E-mail: lee AT geistlinger.com
Outside the new snow falls and inside it is over. Annie is asleep in his arms and Murphy lies sleepless on a numb and chiming cross of his own making...
then Michael stands over them, takes aim at Murphy and
makes his final declaration: Bang
you're dead Daddy
And for the first time in his life, Murphy lies there and knows it.
[last lines of last story in book]
Looking back in the big windows, over the bags of peat moss and aluminum lawn furniture stacked on the pavement, I could see Lengel in my place in the slot, checking the sheep through. His face was dark gray and his back stiff, as if he's just had an injection of iron, and my stomach kind of fell as I felt how hard the world was going to be to me hereafter.
But gradually in her letters she tends to confuse me with her other friend, the Buddy who died in the 1880s; more and more thirteenths are not the only days she stays in bed: a morning arrives in November, a leafless dirdless coiming of winter morning, when she cannot rouse herself to exclaim: "Oh my, it's fruitcake weather!"
And when that happens, I know it. A message saying so merely confirms a piece of news some secret vein had already received, severing from me an irreplaceable part of myself, letting it loose like a kite on a broken string. That is why, walking across a school campus on this particular December morning, I keep searching the sky. As if I expected to see, rather like hearts, a lost pair of kites hurrying toward heaven.
I used to think if you fell from grace it was more likely than not the result of one stupendous error, or else an unfortuante accident. I hadn't learned that it can happen so gradually you don't lose your stomach or hurt yourself in the landing. You don't necessarily sense the motion. I've found it takes at least two and generally three things to alter the course of a life: You slip the truth once, and then again, and one more time, and there you are, feeling for a moment, that it was sudden, your arrival at the bottom of the heap.
Of course, now I am too old to be much of a fisherman, and now of course I usually fish the big waters alone, although some friends think I shouldn't. Like many fly fishermen in western Montana where the summer days are almost Arctic in length, I often do not start fishing until the cool of the evening. Then in the Artic half-light of the canyon, all existence fades to a being with my soul and memories and the sounds of the Big Blackfoot River and a four-count rhythm and the hope that a fish will rise.
Eventually, all things merge into one, and a river runs through it. The river was cut by the world's great flood and runs over rocks from the basement of time. On some the rocks are timeless raindrops. Under the rocks are the words, and some of the words are theirs.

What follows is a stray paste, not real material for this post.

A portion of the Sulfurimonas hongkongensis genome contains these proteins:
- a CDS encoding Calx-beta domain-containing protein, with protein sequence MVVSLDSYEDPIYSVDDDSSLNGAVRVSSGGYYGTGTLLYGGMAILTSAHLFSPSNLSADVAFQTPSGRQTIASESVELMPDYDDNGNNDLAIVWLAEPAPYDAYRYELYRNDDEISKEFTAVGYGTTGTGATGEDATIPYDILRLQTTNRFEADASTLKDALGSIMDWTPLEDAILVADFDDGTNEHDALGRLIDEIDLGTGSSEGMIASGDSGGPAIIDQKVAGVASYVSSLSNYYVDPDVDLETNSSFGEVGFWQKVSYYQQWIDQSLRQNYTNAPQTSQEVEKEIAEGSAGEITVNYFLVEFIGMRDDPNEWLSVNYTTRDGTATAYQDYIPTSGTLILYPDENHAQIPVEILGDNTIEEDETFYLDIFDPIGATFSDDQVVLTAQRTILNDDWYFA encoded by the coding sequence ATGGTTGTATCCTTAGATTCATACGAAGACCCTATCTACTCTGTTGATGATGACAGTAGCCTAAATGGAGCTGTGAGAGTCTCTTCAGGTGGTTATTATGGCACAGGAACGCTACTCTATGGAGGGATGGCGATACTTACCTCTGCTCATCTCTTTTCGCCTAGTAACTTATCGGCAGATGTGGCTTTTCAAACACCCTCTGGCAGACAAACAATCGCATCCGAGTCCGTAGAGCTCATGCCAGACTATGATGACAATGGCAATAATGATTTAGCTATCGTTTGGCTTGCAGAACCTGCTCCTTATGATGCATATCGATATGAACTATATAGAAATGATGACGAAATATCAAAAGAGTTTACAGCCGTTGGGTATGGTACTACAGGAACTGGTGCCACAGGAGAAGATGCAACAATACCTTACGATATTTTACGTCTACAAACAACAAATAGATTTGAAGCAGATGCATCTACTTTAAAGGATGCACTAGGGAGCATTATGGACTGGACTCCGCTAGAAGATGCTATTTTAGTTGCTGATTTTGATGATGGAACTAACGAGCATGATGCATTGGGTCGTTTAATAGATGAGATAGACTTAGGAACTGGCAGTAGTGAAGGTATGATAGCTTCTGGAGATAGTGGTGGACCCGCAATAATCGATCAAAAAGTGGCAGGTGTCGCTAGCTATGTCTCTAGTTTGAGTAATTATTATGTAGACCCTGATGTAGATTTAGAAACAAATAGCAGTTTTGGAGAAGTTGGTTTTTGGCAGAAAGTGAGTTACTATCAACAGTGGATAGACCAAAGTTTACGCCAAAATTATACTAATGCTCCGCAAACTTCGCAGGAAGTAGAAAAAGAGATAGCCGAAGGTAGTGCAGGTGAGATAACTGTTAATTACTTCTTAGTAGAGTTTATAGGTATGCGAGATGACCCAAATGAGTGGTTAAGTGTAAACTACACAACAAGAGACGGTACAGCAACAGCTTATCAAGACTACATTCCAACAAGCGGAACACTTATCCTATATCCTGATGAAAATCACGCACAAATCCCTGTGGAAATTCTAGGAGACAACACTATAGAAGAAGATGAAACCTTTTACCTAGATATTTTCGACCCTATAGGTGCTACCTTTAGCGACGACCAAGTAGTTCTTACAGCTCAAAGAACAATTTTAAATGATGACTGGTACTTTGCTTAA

I am haunted by waters.
He fell in October 1918, on a day that was so quiet and still on the whole front, that the army report confined itself to a single sentence: All quiet on the Western Front.
He had fallen foward and lay on the earth as though sleeping. Turning him over one saw that the could not have suffered long; his face had an expression of calm, as though almost glad the end had come.
All happy families are like one another; each unhappy family is unhappy in its own way.
People ask, How did you get in there? What they really want to know is if they are likely to end up in there as well. I can't answer the real question. All I can tell them is, it's easy.
Noble says he saw everything ten times the size, as though there were notihing in the world but that little patch of bog with the two Englishmen stiffening into it, but with me it was as if the patch of bog where the Englishmen were was a million miles away, and even Noble and the old woman, mumbling behind me, and the birds and the bloody stars were all far away, and I was somehow very small and very lost and lonely like a child astray in the snow. And anything that happend me afterwards, I never felt the same about again.
It lies at all times does Nevsky Avenue, but most of all when night hovers over it in a thick mass, picking out the white from the dun-colored houses, and all the town thunders and blazes with lights, and the thousands of carriages come driving from the bridges, the ourtriders shouting and jogging up and down on their horses, and when the devil himself lights all the street lamps to show everything in anything but its true colors.
I am a sick man. ... I am a spiteful man. I am an unattractive man. I believe my liver is diseased.
Many years later, as he faced the firing squad, Colonel Aureliano Buendia was to remember that distant afternoon when his father took him to discover ice. At that time Macondo was a village of twenty adobe houses, built on the bank of a river of clear water that ran along a bed of polished stones, which were white and enormous, like prehistoric eggs. The world was so recent that many things still lacked names, and in order to indicate them it was necessary to point.